Every night around 9:00 p.m., I wait for my phone to ring and a picture of O to pop up. That does not happen anymore. It is not the dartboard of our collective fear that I want to hear from, though; I just miss my friend.  Suicide often happens because circumstances larger than a single person overtake an individual’s life.

In our last conversation, O told me he did not want his message to be forgotten. I write this in hopes that you will lace in your heart the words that open this article. When you encounter people whose identities and circumstances challenge or befuddle you, please pay attention. If you have been affected by suicide, examine the conditions that surrounded the event. Sometimes, people come into your life to wake you up. With open eyes, we can level the playing field and create the world of hope, love, and happiness for others O did not have for himself.

Really Deep Wounds

ImageIt isn’t words that matter so much; it’s the meaning behind them. Intentions add definition, giving profound significance to expressions. When comedian Tracy Morgan “joked” to a Tennessee audience that he would stab his son if he were gay, he failed to understand that negative aims often cause deep wounds. As a culture and as a community, we’re just starting to wrap our minds around the effects of those lacerations.

Recent headlines show just how deep this cuts. There’s a study that was just released by the Centers for Disease Control and Prevention that finds gay, lesbian, and bisexual U.S. high school students are more likely than heterosexual students to engage in self-destructive behaviors such as disordered eating, smoking, drug use, and excessive alcohol consumption. Some might point to this as evidence of a moral decay inherent with homosexuality, but doing so dismisses a larger truth. A different study done on the same population revealed that LGBT youth were nearly two times as likely than their straight peers to be bullied in school as well as be sexually and physical harassed. They also make up about 1/3 of all teen suicide cases. When darts of venom are thrown our way, we tend to internalize their poison. Negativity gets projected onto us from the corner of someone else’s insecurity. As a result, we emulate behaviors that bring us down farther than any attack someone else could launch.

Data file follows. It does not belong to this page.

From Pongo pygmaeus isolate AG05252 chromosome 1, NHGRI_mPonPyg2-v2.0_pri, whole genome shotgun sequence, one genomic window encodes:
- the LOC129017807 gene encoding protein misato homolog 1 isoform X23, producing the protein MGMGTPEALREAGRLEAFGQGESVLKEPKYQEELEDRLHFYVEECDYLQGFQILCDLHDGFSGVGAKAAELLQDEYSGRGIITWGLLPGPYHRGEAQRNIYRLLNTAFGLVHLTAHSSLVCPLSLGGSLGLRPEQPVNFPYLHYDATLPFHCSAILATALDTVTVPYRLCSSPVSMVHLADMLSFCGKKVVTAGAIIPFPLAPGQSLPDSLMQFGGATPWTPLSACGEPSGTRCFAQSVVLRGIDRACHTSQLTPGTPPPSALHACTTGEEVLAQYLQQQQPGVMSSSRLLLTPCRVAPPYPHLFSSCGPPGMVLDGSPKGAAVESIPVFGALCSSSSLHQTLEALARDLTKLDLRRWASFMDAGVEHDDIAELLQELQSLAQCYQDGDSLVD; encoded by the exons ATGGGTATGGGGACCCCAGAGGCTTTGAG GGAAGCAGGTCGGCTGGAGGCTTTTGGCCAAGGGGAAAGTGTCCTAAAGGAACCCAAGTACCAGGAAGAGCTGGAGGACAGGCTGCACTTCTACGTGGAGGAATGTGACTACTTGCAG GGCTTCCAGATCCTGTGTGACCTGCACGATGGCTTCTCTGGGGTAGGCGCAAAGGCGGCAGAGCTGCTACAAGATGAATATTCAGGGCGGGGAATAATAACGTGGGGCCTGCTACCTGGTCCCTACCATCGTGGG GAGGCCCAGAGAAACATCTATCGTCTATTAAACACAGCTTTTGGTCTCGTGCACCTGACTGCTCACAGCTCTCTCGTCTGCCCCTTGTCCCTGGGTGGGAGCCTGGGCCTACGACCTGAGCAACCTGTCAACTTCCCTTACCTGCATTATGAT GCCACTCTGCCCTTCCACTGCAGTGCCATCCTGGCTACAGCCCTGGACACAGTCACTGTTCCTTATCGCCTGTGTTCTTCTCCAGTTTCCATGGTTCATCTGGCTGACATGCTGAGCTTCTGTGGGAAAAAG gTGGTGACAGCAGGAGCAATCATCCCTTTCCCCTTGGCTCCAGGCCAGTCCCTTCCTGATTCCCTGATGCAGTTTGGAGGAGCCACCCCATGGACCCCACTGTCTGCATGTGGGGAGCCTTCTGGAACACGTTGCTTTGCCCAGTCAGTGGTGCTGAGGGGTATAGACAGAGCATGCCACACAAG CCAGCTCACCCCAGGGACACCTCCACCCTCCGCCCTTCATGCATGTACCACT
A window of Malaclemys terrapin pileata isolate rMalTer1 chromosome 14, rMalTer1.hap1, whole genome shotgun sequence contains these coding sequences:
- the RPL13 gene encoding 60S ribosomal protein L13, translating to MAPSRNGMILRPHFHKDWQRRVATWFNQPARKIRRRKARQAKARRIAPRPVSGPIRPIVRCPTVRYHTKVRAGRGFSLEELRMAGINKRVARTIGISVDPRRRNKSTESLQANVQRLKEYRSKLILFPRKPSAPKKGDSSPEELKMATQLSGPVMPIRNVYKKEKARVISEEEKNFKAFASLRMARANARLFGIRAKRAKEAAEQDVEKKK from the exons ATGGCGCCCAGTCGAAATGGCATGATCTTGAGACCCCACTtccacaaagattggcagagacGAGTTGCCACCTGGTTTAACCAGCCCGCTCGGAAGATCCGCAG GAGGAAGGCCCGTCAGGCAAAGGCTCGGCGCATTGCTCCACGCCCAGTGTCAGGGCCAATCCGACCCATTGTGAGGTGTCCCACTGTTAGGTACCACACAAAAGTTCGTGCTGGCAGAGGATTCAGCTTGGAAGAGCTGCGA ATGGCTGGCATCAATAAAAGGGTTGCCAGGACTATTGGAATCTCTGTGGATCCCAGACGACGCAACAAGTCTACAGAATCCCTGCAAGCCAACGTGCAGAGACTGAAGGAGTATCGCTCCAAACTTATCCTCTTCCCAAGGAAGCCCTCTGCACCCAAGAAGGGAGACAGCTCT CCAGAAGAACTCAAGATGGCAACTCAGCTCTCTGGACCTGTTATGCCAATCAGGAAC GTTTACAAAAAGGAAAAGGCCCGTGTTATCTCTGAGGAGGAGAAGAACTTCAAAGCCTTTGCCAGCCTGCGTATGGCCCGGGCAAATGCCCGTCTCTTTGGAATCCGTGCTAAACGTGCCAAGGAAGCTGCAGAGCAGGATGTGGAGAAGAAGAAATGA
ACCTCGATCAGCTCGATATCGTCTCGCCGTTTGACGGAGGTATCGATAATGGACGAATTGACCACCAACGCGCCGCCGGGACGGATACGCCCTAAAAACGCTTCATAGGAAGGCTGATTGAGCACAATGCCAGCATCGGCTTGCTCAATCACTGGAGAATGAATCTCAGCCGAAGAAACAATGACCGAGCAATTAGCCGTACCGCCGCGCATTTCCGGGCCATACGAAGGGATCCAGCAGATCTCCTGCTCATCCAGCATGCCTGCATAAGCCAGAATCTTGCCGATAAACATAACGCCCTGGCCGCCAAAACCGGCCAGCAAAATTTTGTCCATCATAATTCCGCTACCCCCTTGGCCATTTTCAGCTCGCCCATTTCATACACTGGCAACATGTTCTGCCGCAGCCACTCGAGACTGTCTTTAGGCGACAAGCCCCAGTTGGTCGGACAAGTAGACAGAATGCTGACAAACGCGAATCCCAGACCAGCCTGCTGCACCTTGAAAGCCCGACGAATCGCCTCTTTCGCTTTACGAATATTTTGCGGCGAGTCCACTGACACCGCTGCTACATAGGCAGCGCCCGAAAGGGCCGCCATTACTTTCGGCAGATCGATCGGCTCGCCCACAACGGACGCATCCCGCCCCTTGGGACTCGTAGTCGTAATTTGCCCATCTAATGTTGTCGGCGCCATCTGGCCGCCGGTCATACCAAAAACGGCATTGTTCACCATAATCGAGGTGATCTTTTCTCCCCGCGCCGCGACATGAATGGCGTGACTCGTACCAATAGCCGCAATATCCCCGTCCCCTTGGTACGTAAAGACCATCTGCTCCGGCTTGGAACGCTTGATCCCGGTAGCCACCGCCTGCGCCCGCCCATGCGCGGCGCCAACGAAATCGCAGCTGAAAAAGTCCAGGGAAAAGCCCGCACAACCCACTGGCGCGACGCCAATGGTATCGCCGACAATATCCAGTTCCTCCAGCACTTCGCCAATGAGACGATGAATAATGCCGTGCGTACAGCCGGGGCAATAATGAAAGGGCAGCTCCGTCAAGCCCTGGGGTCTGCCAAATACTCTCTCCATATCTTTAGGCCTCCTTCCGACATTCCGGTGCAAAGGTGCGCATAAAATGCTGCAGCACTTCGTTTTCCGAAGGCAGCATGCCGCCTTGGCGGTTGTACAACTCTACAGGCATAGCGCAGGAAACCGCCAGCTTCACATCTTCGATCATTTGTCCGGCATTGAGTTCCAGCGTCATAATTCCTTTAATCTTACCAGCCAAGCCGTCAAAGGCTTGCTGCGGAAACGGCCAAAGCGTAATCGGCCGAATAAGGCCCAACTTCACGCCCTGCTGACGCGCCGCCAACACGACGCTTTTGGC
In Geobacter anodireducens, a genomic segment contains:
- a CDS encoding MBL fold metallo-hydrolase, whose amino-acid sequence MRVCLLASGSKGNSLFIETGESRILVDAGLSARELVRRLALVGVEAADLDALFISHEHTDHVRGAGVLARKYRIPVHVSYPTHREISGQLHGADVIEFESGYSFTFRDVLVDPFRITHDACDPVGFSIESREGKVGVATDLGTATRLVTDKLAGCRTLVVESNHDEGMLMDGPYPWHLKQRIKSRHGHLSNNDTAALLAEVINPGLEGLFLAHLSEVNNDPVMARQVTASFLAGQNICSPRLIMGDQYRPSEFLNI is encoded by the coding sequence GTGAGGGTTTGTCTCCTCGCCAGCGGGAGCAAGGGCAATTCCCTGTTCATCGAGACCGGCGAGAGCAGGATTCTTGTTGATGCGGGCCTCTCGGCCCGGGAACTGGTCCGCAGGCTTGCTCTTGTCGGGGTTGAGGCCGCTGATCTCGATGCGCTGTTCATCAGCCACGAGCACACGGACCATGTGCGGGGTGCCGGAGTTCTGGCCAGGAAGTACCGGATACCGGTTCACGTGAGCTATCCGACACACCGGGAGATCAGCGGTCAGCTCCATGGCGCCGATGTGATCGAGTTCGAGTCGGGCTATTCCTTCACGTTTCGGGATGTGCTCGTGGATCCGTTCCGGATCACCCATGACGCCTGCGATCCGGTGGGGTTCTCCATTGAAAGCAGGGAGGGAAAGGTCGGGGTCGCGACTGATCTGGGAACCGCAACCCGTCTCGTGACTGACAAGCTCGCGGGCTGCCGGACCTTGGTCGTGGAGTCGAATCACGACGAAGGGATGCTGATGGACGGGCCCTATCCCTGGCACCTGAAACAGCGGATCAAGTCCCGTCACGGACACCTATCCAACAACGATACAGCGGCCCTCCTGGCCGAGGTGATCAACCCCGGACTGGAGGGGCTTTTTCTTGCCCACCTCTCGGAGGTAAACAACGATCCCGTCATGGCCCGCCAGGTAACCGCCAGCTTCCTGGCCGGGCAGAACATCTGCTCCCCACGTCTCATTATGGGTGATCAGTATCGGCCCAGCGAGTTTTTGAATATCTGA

When I was a sophomore, going to high school felt more like entering a battle field than it did an institution of learning. More people referred to me as “faggot” than they did “Jason”.  Navigating the hallways in between classes was a treacherous journey full of spit wads, back slaps, and violent threats. The bathroom was a dangerous place; I was assaulted there early in the school year and learned to just hold it in. The gym was even worse. To me, P.E. stood for “physical endangerment”.  There was a boy in my class who had an odd fascination with my sexuality. His name was Anthony. He made a mockery of my identity in the locker room with lewdly bombastic sexual gestures that made many of the other guys roll with laughter. The day he sexually assaulted me was no laughing matter, though. That was the day I began to internalize the poison; it got deep into my bloodstream.

My mind had been trained to view each day as a battle when I was an adolescent. I suppose it’s natural that I went to war with myself as an adult. After that incident, I became shackled by shame. Negative self-talk permeated my idle thoughts. My body became an inconvenient orifice I was forced to live in. Life became a chore I had to get through. I entered politics as a way of fighting back. Every electoral victory I could achieve on behalf of gay rights was a punch in the stomach to Anthony.

There comes a point, though, where you can either twist someone else’s knife deeper inside yourself, or choose to pull it out for your own relief. When you stare down negativity, it runs away.

My ordeal happened in 1999. Much of the bullying I was subjected to was viewed as a normal rite of passage. Yes, it HAS gotten better. Today, you can download You Tube vides of the President of the United States and just about every celebrity telling you to hang in there. It might seem trite, but those videos are lifelines to more people that you realize.

The aforementioned 30 Rock Star reminds us that there are those who still need to learn the significance of positive intentions, though. When you joke about gay people being stabbed, you help instill a narrative that incites violence, both externally and internally. As he embarks on his “gay pride apology tour”, I hope Morgan will come to understand that negativity is nothing to fuel on.

I’m sure that many of you have your own war stories to tell. We all have our own shame to contend with. I hope that you allow your own negative energy to be released. You deserve to live a life of deep meaning, not deep pain.